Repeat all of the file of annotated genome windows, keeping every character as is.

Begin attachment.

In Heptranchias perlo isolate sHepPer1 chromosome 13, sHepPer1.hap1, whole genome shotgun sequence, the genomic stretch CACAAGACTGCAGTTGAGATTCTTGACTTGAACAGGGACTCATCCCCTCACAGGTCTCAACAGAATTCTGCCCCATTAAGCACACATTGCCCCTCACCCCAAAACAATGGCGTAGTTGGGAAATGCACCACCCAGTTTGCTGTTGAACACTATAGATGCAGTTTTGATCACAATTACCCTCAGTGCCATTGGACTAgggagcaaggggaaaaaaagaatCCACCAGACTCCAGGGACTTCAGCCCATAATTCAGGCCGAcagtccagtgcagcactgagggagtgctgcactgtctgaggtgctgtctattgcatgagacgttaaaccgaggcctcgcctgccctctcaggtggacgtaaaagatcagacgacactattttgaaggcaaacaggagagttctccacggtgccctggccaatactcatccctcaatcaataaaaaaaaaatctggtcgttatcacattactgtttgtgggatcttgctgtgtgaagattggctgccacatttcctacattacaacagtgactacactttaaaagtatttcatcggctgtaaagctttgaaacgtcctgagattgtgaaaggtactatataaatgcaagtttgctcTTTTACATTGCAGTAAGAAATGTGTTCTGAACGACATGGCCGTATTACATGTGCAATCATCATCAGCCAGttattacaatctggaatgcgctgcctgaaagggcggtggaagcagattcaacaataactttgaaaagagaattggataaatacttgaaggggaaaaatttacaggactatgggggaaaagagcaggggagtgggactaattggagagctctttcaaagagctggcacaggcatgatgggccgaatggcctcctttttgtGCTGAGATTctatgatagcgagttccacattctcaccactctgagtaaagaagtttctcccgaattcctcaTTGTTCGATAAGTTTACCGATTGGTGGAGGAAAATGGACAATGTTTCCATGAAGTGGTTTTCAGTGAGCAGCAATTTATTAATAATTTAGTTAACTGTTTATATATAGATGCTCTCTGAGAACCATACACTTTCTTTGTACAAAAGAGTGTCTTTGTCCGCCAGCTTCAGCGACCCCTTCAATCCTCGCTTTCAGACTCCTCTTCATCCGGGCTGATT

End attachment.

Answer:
In Heptranchias perlo isolate sHepPer1 chromosome 13, sHepPer1.hap1, whole genome shotgun sequence, the genomic stretch CACAAGACTGCAGTTGAGATTCTTGACTTGAACAGGGACTCATCCCCTCACAGGTCTCAACAGAATTCTGCCCCATTAAGCACACATTGCCCCTCACCCCAAAACAATGGCGTAGTTGGGAAATGCACCACCCAGTTTGCTGTTGAACACTATAGATGCAGTTTTGATCACAATTACCCTCAGTGCCATTGGACTAgggagcaaggggaaaaaaagaatCCACCAGACTCCAGGGACTTCAGCCCATAATTCAGGCCGAcagtccagtgcagcactgagggagtgctgcactgtctgaggtgctgtctattgcatgagacgttaaaccgaggcctcgcctgccctctcaggtggacgtaaaagatcagacgacactattttgaaggcaaacaggagagttctccacggtgccctggccaatactcatccctcaatcaataaaaaaaaaatctggtcgttatcacattactgtttgtgggatcttgctgtgtgaagattggctgccacatttcctacattacaacagtgactacactttaaaagtatttcatcggctgtaaagctttgaaacgtcctgagattgtgaaaggtactatataaatgcaagtttgctcTTTTACATTGCAGTAAGAAATGTGTTCTGAACGACATGGCCGTATTACATGTGCAATCATCATCAGCCAGttattacaatctggaatgcgctgcctgaaagggcggtggaagcagattcaacaataactttgaaaagagaattggataaatacttgaaggggaaaaatttacaggactatgggggaaaagagcaggggagtgggactaattggagagctctttcaaagagctggcacaggcatgatgggccgaatggcctcctttttgtGCTGAGATTctatgatagcgagttccacattctcaccactctgagtaaagaagtttctcccgaattcctcaTTGTTCGATAAGTTTACCGATTGGTGGAGGAAAATGGACAATGTTTCCATGAAGTGGTTTTCAGTGAGCAGCAATTTATTAATAATTTAGTTAACTGTTTATATATAGATGCTCTCTGAGAACCATACACTTTCTTTGTACAAAAGAGTGTCTTTGTCCGCCAGCTTCAGCGACCCCTTCAATCCTCGCTTTCAGACTCCTCTTCATCCGGGCTGATT